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Nicholas Schweitzer

njs@asu.edu

Asst Professor
Social & Behavioral Sciences
Faculty
Mail Code: 3051

Bio

Nick Schweitzer is an assistant professor in the School of Social and Behavioral Sciences within the New College of Interdisciplinary Arts and Sciences at Arizona State University.

Dr. Schweitzer’s research programs focus on the empirical study of the law and legal system, with a primary focus on how science is used by the judicial system. Dr. Schweitzer is affiliated with the JD/PhD program in psychology and law, as well as the program on the Future of Forensic Science in ASU's Sandra Day O'Connor College of Law.

Dr. Schweitzer’s research has been published in both law and psychology journals, and has been cited by the National Academy of Sciences. He has received research funding from the National Science Foundation, the John D. and Catherine T. MacArthur Foundation, and the American Psychology-Law Society. Dr. Schweitzer teaches undergraduate, graduate, and law courses in empirical research methodology and statistical analysis, and has received two university-wide teaching awards.

The website for Dr. Schweitzer’s lab can be found at http://lsprg.asu.edu. counter customisable

Research Interests

My research focuses on the intersection of psychology and law.

Courses

Spring 2014

Courses Taught This Semester
Course Number Course Title
PSY 350 Social Psychology
PSY 399 Supervised Research
PSY 493 Honors Thesis
PSY 592 Research
PSY 593 Applied Project
PSY 599 Thesis

Fall 2013

Courses Taught This Semester
Course Number Course Title
PSY 492 Honors Directed Study
PSY 515 Quantitative Research I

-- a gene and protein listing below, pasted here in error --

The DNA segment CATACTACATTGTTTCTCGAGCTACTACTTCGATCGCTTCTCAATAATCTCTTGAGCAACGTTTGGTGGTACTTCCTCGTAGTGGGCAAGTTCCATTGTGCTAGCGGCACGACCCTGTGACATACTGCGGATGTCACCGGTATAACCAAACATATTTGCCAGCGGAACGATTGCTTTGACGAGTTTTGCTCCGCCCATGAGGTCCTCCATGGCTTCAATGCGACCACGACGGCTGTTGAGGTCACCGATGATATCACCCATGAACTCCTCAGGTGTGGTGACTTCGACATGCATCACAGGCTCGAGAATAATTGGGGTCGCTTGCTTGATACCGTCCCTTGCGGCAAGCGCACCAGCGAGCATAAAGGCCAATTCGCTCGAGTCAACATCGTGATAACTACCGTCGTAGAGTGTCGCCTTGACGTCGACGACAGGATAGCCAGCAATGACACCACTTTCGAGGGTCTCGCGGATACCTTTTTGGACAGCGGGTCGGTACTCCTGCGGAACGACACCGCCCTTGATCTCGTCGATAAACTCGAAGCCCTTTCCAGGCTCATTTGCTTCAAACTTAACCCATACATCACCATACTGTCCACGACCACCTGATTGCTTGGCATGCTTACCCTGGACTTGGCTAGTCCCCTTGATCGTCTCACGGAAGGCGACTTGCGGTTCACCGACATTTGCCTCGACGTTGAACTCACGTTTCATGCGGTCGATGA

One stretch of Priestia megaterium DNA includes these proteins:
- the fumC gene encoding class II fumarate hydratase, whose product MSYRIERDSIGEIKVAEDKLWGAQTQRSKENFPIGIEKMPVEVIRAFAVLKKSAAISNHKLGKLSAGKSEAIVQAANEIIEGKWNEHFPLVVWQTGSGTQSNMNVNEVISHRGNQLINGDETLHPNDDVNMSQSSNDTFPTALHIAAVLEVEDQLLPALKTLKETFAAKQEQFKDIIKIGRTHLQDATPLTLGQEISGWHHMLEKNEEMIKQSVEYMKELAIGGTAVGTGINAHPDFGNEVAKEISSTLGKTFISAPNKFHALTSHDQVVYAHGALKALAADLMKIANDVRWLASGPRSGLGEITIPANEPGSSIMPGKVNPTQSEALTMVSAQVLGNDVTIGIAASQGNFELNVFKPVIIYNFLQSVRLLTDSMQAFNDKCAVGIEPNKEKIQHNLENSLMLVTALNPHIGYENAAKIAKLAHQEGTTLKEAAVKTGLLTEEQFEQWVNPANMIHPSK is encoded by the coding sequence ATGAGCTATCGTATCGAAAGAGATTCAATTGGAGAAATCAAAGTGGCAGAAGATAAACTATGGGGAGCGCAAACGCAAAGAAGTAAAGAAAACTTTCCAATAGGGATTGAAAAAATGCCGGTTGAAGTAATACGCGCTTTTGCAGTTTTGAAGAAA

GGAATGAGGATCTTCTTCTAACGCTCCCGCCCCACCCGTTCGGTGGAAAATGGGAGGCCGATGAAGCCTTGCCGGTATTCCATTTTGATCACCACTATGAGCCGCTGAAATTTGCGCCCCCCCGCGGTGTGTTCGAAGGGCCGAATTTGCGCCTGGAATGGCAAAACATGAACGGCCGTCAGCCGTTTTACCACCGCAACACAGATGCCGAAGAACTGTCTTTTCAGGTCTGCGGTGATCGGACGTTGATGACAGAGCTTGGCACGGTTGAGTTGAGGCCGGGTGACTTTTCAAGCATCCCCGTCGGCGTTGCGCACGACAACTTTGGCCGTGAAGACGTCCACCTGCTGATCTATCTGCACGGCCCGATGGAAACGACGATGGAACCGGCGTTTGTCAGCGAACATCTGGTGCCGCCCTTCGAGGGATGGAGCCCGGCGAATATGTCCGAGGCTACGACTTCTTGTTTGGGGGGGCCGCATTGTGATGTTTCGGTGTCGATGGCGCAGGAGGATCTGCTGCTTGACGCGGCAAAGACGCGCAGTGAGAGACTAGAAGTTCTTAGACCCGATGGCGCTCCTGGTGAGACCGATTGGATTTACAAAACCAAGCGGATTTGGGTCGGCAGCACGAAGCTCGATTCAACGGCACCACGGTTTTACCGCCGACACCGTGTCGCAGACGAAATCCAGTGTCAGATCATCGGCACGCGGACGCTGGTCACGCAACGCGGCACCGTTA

PSY 590 Reading and Conference
PSY 592 Research
PSY 593 Applied Project
PSY 599 Thesis

Spring 2013

Courses Taught This Semester
Course Number Course Title
PGS 350 Social Psychology
PGS 399 Supervised Research
PGS 498 Pro-Seminar
PSY 499 Individualized Instruction
PSY 590 Reading and Conference
PSY 592 Research
PSY 598 Special Topics
PSY 599 Thesis

Fall 2012

Courses Taught This Semester
Course Number Course Title
PGS 493 Honors Thesis
PSY 499 Individualized Instruction
PSY 515 Quantitative Research I
PSY 590 Reading and Conference
PSY 592 Research
PSY 595 Continuing Registration
PSY 599 Thesis

Spring 2012

Courses Taught This Semester
Course Number Course Title
PGS 350 Social Psychology
PGS 399 Supervised Research
PGS 492 Honors Directed Study
PSY 499 Individualized Instruction
PSY 592 Research
PSY 599 Thesis

Fall 2011

Courses Taught This Semester
Course Number Course Title
PGS 399 Supervised Research
PGS 492 Honors Directed Study
PSY 515 Quantitative Research I
PSY 590 Reading and Conference
PSY 592 Research
PSY 599 Thesis

Spring 2011

Courses Taught This Semester
Course Number Course Title
PGS 350 Social Psychology
PGS 399 Supervised Research
PGS 498 Pro-Seminar
PSY 592 Research
PSY 593 Applied Project
PSY 598 Special Topics

Fall 2010

Courses Taught This Semester
Course Number Course Title
LAW 791 Seminar
PGS 399 Supervised Research
PSY 515 Quantitative Research I
PSY 592 Research

Spring 2010

Courses Taught This Semester
Course Number Course Title
PGS 350 Social Psychology
PGS 399 Supervised Research
PGS 492 Honors Directed Study
PGS 493 Honors Thesis
PSY 290 Research Methods
PSY 499 Individualized Instruction

Fall 2009

Courses Taught This Semester
Course Number Course Title
PGS 399 Supervised Research